Kuala Lumpur

A poor man becomes rich for three days as his economy class seat touches down in a different exchange rate zone. Richer even than money for being welcomed by a true friend, fed delicious food, introduced to a cheerful family and driven around the sights of a most amazing city.

The contrasts between Adelaide and KL are everywhere you look, when you can take your eyes off the beauty of the cosmopolitan people, the narrow streets are packed with cars, scooters, barrows and everywhere is  a throng of busy people, a riot of colour and the tourist is spoilt with choices of what to do and where to go.

That evening Zai drove me up to the edge of the jungle and insisted that i stay at his expense in a cabin amongst the dark trees of the Riverstone Eco Resort. In the morning i sat on a balcony amongst it all and the wildness was at once familiar and comfortable. As if some genetic memory made me feel at home so close to where my Grandmother was born. And it felt secure as well. In the rain forest of Australia the fauna is aggressive, leaches, ticks, march flies and snakes are after you everywhere you go but here the forest seemed benign, too languid to come at you, too content to uproot the teak huts from their stilts.

The second day Zai, who i studied engineering with in Wales in the nineties, asked me to put on a white shirt. He took me to the Proton car factory where Malaysia is producing its own cars at a rate of a thousand a day. This was a treat, production engineering is intriguing, if you like that sort of thing. The plant was clean and efficient as far as i could see and i learned much about the assembly technique. The atmosphere was unusually relaxed for a factory, which did not please Zai, but the line was in motion, The strange part for me was being welcomed as a natural part of the environment. The car plants i have been to in the past have made me feel a trespasser.

Zai explained that there was respect for the British in Malaysia. They had created infrastructure that endured, they had laid the foundations of political stability and they had proved the worth of determined problem solving. If the local people could take these lessons more fully to heart the whole country would raise itself up. I was surprised by this, there has been an attitude amongst Australians, well maybe within myself, that the colonial era was an imposition upon the wourld. To hear Zai insist that i should share some pride in it was deeply heartening.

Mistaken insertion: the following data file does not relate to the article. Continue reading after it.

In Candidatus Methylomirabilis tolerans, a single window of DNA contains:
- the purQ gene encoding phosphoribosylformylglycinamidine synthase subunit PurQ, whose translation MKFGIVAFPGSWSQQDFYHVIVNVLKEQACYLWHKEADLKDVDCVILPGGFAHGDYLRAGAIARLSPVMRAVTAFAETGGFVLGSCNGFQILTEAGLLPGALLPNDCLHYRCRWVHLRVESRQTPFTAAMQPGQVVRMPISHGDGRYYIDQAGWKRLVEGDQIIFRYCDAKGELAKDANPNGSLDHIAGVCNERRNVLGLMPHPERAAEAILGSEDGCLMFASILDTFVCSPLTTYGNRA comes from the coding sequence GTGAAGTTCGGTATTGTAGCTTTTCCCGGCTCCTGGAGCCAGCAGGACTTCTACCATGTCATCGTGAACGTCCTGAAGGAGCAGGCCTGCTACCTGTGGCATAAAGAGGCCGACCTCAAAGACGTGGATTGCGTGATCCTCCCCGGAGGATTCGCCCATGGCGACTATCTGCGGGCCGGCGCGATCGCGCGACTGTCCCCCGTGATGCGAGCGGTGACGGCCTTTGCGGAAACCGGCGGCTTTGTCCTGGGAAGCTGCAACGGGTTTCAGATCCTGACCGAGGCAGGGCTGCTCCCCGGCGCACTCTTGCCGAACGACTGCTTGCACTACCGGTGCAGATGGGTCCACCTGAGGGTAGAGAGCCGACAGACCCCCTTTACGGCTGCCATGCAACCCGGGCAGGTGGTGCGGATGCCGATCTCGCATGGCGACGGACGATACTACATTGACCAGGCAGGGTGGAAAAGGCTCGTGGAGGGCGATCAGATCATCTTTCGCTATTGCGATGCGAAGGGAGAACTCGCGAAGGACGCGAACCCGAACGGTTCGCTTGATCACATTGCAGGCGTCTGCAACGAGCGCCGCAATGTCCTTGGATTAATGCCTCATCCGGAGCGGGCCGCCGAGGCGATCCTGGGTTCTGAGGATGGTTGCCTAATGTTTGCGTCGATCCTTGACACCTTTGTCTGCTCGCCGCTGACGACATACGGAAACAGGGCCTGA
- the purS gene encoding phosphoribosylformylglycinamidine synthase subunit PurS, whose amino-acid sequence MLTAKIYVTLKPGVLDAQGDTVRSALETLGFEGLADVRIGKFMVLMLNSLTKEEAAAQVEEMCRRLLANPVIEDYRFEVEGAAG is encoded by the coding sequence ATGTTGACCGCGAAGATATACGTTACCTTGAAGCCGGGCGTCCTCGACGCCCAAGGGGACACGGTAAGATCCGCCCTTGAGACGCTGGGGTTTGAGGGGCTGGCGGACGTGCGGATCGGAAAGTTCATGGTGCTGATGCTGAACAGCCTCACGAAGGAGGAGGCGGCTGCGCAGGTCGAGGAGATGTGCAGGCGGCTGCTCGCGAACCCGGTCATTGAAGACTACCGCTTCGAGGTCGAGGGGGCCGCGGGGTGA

Over a sensationally strong cup of coffee at a roadside cafe Zai thanked me for setting good examples for him by being so determined to extract thrust from a rotor. He had noticed and appreciated the sacrifices i had made to get that work done and assured me that it would be a worthy inclusion for my CV.  I was stunned, after fourteen years of failure i had ceased to expect any tolerance, least of all accolades! Thankyou Zai, i can now go forward into engineering for other people with pride in my past instead of shame.

As if on cue a delicious shower of rain began and  the waitress gave me a look of what i am arrogant enough to think of as unashamed lust, from beneath a pretty blue scarf.

That second night i slept in a budget hostel in the city centre. Exhausted by two days of travel and wide eyed wonder at the beauty surrounding me, i lay on my bed, cried for a moment over the loss of my sweet love four months before then decided to get the next flight out. If I stayed another day i might not ever be able to bring myself to leave. There were difficult things to be done in London, best to get on with it before another admiring glance from beneath a Hijab glued me permanently to the spot.


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